Kos, Greece: A fat rat as big as a cat scurries over the feet of a young man lying on the seashore.
It causes a flurry of activity, and you can see its progress along the beach by the sudden shouts and leaping figures, and the stones and sticks thrown its way.
Conditions here in most public places are rank dirty. Not squalid dirty — more weighed down by putridity. There’s a heavy sour smell in the air, and the odour of urine is never far away.
At a small park, no bigger than 200 metres by 70 metres, several hundred refugees live, sleep, and wait together in what little shade the trees offer against summer temperatures that reach 38 degrees Celsius.
A young toddler is inconsolable.
“Shusssh baba,” his mother rocks and cradles him. “Shusssh baba, shusssh,” and she wipes a stream of tears that are falling down his face that’s topped with a mop of dark brown curly hair. Her loving thumb smudges the tears over his cheek, cleaning it.
“Shusssh baba, shusssh.”
Slowly he begins to quieten, gasping as his cries subside.
The family speak Arabic, are Syrian, and are a group of nine. They share large bottles of water and break bread rolls. Two empty tins of red kidney beans have been shared by the group so far this day, and it’s well past four in the afternoon.
There’s a bad outbreak of diarrhoea going around — not cholera grade — just a really bad bug from too many people living too close together in conditions that are, well, difficult to say the least.
Three portable toilets are overworked and, in one case, overflowing.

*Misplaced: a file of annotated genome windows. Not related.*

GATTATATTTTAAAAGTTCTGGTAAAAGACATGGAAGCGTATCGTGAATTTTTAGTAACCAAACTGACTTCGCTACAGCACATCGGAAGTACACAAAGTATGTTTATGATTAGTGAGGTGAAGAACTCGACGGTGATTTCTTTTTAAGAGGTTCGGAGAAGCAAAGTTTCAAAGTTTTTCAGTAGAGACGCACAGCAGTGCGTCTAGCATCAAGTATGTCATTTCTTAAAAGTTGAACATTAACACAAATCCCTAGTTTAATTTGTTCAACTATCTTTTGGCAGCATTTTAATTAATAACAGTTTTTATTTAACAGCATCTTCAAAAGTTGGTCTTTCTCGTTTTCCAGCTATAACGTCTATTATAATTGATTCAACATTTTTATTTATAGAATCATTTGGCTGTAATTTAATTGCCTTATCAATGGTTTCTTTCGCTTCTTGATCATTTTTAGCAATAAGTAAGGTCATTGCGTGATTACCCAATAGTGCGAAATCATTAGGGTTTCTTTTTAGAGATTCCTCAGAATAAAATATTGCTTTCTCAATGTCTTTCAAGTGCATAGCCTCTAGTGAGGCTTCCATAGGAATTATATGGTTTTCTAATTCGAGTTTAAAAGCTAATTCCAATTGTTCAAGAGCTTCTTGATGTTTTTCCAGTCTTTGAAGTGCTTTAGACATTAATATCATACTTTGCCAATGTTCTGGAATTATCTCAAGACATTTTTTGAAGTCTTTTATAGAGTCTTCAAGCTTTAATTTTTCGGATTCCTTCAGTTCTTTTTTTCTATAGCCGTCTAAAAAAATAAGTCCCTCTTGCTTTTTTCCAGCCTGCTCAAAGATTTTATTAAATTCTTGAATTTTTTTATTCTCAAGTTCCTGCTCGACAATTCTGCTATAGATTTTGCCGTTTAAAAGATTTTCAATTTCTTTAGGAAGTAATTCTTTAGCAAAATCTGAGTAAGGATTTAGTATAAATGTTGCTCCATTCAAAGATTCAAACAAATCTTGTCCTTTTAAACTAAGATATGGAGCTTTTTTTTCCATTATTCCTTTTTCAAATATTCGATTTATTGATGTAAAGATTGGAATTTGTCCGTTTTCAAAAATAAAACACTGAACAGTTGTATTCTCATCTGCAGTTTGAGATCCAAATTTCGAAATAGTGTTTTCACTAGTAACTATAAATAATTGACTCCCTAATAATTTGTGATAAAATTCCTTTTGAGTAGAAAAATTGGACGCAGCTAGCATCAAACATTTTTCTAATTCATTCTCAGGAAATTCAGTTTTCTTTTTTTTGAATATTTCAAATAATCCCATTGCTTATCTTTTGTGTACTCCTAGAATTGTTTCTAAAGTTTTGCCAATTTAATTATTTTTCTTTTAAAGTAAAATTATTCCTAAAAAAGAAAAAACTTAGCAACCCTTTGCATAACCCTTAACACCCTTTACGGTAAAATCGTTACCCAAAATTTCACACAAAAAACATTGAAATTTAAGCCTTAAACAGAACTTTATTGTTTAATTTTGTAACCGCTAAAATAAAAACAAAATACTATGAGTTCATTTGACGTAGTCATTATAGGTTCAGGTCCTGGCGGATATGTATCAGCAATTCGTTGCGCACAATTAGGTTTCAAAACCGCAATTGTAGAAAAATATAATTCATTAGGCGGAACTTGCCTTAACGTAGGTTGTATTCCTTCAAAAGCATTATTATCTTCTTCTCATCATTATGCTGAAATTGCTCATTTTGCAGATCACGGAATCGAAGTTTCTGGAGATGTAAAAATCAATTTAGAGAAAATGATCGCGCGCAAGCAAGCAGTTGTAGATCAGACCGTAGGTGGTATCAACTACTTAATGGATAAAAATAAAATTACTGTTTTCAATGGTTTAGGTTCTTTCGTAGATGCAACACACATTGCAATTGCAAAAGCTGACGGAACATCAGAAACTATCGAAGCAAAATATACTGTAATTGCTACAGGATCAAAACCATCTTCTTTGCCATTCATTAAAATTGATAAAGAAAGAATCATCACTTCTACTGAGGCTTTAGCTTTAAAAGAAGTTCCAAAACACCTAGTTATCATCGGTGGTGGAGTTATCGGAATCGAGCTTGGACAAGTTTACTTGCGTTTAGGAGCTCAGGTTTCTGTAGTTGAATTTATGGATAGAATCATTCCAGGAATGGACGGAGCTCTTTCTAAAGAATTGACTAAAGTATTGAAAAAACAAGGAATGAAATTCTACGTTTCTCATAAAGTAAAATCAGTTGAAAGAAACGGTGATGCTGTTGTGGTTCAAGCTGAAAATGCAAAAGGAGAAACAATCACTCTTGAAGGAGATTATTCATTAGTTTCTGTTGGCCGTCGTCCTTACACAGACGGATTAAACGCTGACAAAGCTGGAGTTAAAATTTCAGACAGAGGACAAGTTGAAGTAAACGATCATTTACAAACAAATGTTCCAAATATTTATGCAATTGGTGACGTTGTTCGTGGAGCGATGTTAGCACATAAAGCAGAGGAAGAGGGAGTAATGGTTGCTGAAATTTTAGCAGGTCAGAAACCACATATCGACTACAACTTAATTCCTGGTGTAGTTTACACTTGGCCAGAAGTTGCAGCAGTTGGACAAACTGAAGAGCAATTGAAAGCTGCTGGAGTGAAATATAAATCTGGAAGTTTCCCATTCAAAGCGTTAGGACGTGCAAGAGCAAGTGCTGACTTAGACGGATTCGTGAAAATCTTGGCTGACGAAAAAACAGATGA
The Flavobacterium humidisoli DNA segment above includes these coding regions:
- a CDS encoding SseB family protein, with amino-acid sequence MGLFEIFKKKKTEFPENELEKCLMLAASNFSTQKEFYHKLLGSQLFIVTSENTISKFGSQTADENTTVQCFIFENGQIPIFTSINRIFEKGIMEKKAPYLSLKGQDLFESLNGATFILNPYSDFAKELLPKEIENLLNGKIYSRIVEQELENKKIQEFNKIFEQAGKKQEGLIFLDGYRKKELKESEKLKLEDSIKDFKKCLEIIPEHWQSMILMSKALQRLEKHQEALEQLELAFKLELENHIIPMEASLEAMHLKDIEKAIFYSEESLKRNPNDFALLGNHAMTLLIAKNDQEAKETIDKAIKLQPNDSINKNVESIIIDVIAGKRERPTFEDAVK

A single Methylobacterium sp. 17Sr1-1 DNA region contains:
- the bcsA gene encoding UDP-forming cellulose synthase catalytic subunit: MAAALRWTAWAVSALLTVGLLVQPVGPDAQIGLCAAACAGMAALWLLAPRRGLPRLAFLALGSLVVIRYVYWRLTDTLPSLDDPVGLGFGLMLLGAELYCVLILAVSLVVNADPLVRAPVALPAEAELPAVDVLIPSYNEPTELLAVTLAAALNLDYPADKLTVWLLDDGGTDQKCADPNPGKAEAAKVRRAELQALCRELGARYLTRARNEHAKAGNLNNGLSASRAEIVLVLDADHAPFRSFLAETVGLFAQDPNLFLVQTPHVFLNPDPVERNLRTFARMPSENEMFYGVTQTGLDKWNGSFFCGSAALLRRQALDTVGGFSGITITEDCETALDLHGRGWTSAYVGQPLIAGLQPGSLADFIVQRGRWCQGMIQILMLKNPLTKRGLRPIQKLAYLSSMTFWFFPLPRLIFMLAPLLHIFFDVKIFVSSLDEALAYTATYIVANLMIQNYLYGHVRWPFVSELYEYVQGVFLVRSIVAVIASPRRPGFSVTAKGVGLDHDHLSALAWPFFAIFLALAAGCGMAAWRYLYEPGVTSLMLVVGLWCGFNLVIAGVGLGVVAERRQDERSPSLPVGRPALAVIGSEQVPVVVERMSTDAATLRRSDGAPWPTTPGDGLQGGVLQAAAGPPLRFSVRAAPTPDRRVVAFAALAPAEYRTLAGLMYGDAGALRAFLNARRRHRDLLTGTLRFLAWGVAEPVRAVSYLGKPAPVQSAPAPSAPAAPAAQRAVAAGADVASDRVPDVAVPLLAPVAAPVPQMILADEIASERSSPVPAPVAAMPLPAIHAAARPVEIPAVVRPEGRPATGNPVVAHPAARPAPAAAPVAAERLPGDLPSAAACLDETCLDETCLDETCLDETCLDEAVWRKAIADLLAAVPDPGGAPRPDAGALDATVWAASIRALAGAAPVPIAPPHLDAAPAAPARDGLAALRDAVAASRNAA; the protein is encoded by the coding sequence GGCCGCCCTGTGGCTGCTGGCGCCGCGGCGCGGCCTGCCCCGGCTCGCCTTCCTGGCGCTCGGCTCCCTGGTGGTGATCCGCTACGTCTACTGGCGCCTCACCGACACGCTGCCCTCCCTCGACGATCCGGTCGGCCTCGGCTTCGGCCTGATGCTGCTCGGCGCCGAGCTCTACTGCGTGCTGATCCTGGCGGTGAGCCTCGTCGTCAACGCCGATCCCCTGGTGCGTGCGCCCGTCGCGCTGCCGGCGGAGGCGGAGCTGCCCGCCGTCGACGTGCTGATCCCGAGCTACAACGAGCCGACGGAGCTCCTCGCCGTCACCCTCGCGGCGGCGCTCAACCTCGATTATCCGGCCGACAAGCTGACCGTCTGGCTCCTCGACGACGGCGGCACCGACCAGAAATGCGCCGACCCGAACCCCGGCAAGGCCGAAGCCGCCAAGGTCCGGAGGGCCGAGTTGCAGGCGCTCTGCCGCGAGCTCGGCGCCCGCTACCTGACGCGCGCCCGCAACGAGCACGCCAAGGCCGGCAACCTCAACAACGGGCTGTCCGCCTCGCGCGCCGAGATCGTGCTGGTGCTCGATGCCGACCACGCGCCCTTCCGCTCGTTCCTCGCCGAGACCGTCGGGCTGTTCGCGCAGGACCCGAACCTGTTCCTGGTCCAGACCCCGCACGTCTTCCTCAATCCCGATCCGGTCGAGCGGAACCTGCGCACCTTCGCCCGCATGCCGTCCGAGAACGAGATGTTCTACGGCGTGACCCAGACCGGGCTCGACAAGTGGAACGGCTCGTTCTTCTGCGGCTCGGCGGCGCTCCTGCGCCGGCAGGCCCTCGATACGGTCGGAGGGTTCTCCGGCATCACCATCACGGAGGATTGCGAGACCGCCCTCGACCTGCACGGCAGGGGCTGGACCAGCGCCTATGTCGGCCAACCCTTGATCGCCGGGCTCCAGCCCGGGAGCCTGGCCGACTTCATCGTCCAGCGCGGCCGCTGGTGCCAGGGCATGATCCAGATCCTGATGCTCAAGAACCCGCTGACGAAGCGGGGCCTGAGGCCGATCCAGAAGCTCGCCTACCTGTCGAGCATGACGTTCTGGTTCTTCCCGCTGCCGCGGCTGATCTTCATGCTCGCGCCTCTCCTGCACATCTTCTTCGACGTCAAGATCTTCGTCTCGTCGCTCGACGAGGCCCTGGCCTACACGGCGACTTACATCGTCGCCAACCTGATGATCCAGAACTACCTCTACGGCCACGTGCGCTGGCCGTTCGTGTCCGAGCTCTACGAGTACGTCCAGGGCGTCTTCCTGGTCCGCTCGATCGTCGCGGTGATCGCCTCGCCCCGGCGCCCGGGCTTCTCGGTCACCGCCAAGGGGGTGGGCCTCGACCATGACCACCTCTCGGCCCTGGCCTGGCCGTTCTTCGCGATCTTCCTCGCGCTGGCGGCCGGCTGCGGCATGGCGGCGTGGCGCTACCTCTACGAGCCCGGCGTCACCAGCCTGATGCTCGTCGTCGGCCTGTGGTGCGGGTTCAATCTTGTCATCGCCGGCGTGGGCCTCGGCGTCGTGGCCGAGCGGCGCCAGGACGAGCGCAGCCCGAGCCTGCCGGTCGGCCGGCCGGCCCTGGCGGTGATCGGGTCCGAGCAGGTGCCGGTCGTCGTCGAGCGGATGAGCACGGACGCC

What bottled water that is available disappears as soon as it’s distributed. Same with the bread.
There’s one tap with water that is supposed to be only good enough to wet the grass and flowering bushes, but that doesn’t deter the park’s temporary residents from filling up their water bottles. There’s no other choice — and is likely to be the cause for some of the cases of diarrhoea.
“This is Europe and they treat us like we are criminals,” Mohammad, one of the group of nine says in English that’s good enough to vent his anger and frustration. “We are not criminals. We want a better life. We want peace to live and bring up our children. Please, Europe must help us.”
Greek authorities on Kos are simply overwhelmed by the sheer numbers of migrant refugees crossing over to its eastern islands by the boat load, by the day, for weeks now, with no end in sight.
This is European Union territory and, once here, the displaced, desperate and disparate are supposed to get temporary residency cards that will allow them to stay in Greece for at least 30 days and up to six months. They can get basic health care and little else — and technically they’re not allowed to travel beyond Greece into the rest of the European Union. But for the 50,000 who have made it to Greece in July and the many more who follow in August, moving into the rest of the European Union is the goal, in what has become the greatest migration crisis since the end of the Second World War.
At a park that runs on both sides of a stream past some ancient Greek ruins, it’s difficult to hear yourself think. Swarms of noisy cicada are in full chorus in the trees, rattling, scratching and screeching at a volume that’s near deafening. There, migrants rest, trying to shut out the noise, others washing what ever they have with them in the stream, hanging clothes on bushes in an attempt to keep clean and maintain a little personal pride in this life-changing journey all are fully committed to: There is no going back to Homs or Aleppo, Daraa or Damascus.
There is also a social order to this park — Afghans on one side of the stream, Arab on the other. They only come together when the water and bread delivery comes in the morning and evening. And if they get to where ever they are going to — most say Germany — they will again be divided in their migrant communities. But united forever for having endured so much on such a long, treacherous and torturous trek.
Thankfully, that inconsolable toddler is too young to remember it, tears and all.